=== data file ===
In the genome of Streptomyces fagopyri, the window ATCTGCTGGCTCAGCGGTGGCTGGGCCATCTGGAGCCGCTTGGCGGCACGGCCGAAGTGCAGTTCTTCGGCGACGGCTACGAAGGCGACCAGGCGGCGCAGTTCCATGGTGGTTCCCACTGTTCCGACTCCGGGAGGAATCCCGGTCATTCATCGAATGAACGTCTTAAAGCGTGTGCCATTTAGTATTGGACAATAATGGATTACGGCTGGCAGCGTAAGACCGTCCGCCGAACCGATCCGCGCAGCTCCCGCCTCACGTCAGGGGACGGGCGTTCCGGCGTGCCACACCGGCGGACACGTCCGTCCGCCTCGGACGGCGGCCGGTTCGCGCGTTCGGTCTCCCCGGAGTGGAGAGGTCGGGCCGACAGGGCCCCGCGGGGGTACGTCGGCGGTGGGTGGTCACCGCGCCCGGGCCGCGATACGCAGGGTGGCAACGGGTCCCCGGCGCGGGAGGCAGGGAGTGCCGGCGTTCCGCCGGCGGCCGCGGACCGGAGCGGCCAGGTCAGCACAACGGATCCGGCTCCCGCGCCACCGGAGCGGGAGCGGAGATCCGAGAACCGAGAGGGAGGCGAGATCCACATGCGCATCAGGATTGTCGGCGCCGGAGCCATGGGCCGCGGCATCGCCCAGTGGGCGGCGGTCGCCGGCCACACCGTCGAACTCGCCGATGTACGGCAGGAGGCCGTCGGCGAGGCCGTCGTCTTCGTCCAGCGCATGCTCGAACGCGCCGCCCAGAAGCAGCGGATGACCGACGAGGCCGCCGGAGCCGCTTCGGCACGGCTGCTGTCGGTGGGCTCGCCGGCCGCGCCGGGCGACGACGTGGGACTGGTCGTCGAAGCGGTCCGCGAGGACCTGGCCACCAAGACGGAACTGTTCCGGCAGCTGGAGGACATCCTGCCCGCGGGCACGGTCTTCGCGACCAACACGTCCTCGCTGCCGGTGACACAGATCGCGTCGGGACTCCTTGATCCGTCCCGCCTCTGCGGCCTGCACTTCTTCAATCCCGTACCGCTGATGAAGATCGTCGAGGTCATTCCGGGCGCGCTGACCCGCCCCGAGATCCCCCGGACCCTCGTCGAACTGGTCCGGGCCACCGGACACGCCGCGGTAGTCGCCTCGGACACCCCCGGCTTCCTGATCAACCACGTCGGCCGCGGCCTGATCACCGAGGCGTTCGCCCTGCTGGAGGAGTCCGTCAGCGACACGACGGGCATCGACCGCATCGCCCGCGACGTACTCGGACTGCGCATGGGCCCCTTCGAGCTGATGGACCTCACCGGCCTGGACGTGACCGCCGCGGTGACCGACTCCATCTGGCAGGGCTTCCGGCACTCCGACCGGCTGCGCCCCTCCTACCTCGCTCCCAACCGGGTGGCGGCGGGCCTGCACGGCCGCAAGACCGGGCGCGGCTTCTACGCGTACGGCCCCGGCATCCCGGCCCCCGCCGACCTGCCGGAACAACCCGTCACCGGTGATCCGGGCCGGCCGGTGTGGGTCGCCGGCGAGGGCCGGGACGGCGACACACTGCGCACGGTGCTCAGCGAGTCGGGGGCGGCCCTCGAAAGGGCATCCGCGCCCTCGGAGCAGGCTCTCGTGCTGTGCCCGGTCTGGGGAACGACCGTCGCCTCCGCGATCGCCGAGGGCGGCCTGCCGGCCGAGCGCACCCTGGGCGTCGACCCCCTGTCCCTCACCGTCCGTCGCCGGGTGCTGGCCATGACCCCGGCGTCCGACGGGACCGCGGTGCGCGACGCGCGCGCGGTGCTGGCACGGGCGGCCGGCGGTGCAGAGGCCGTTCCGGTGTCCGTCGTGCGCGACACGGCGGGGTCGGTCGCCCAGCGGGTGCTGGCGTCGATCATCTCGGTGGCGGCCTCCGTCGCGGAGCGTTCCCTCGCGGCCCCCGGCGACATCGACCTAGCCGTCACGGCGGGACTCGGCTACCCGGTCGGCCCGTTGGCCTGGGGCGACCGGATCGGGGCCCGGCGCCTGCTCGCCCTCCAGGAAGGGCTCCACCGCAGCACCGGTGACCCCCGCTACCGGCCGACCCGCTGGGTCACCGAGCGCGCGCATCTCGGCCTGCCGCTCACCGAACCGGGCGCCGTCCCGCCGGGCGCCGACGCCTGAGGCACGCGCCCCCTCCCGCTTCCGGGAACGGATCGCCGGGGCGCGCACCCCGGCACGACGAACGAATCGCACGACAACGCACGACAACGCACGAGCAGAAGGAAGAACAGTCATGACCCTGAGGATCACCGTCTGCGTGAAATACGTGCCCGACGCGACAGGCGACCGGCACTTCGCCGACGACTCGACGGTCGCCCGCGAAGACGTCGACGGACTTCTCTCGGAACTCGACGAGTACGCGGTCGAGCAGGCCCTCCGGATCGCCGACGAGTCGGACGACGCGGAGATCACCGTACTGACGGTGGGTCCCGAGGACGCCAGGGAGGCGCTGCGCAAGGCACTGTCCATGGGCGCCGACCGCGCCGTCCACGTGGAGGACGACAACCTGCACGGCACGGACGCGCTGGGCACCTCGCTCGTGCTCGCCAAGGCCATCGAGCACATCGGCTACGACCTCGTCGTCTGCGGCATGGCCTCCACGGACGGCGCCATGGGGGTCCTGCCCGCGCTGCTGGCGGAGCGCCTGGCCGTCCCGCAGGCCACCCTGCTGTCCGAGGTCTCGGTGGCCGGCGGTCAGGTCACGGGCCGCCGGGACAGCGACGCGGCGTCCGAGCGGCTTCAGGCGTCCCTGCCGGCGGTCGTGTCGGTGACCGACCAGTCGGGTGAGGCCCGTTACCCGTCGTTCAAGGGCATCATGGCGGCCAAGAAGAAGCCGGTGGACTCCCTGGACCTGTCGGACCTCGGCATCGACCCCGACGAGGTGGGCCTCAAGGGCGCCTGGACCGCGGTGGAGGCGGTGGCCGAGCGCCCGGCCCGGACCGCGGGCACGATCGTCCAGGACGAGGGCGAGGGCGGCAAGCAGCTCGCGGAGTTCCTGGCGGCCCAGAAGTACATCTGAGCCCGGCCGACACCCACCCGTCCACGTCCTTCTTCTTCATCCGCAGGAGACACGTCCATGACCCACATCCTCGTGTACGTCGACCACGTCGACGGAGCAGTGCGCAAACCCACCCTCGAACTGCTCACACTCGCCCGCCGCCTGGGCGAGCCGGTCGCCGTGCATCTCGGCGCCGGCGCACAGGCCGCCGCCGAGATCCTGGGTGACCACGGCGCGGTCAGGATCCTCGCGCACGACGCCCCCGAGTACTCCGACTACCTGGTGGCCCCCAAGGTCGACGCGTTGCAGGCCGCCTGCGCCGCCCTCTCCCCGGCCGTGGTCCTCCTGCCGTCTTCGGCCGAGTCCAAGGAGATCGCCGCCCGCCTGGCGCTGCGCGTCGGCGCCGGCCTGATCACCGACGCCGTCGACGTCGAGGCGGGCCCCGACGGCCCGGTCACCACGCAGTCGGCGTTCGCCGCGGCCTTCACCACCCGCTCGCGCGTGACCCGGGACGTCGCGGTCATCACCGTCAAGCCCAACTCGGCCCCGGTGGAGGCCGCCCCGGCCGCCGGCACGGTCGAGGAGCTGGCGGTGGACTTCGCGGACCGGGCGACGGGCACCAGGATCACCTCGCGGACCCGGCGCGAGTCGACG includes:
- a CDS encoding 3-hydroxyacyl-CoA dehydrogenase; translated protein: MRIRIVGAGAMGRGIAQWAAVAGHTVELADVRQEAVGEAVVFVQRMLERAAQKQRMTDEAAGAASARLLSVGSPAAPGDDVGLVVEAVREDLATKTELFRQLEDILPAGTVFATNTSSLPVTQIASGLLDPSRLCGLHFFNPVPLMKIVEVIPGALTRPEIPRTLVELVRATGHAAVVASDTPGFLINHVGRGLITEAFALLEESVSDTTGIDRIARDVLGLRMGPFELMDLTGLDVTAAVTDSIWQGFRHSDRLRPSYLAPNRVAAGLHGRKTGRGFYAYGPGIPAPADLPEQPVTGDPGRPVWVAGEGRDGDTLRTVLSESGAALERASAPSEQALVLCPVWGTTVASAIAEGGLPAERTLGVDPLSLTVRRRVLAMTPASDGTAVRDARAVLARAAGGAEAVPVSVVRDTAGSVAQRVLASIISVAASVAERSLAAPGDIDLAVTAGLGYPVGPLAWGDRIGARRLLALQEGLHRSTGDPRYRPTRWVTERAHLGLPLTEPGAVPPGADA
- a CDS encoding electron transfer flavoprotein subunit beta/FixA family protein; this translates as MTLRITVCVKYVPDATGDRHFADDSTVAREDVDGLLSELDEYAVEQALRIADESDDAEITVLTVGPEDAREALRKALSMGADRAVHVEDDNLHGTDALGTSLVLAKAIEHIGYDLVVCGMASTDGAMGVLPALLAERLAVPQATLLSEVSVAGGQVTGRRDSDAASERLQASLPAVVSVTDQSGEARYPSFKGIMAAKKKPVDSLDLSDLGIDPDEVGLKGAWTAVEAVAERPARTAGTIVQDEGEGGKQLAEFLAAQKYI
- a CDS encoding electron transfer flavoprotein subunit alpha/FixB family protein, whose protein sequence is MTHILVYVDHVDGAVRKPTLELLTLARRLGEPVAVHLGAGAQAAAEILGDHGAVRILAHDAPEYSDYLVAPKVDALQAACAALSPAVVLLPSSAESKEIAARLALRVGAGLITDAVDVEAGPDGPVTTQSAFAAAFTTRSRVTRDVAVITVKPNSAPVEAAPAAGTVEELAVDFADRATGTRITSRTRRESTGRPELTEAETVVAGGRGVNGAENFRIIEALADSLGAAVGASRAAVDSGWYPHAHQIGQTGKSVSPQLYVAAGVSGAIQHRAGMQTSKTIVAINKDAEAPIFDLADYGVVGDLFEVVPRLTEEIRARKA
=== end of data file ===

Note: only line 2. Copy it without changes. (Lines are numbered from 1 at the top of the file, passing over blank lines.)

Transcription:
- a CDS encoding 3-hydroxyacyl-CoA dehydrogenase; translated protein: MRIRIVGAGAMGRGIAQWAAVAGHTVELADVRQEAVGEAVVFVQRMLERAAQKQRMTDEAAGAASARLLSVGSPAAPGDDVGLVVEAVREDLATKTELFRQLEDILPAGTVFATNTSSLPVTQIASGLLDPSRLCGLHFFNPVPLMKIVEVIPGALTRPEIPRTLVELVRATGHAAVVASDTPGFLINHVGRGLITEAFALLEESVSDTTGIDRIARDVLGLRMGPFELMDLTGLDVTAAVTDSIWQGFRHSDRLRPSYLAPNRVAAGLHGRKTGRGFYAYGPGIPAPADLPEQPVTGDPGRPVWVAGEGRDGDTLRTVLSESGAALERASAPSEQALVLCPVWGTTVASAIAEGGLPAERTLGVDPLSLTVRRRVLAMTPASDGTAVRDARAVLARAAGGAEAVPVSVVRDTAGSVAQRVLASIISVAASVAERSLAAPGDIDLAVTAGLGYPVGPLAWGDRIGARRLLALQEGLHRSTGDPRYRPTRWVTERAHLGLPLTEPGAVPPGADA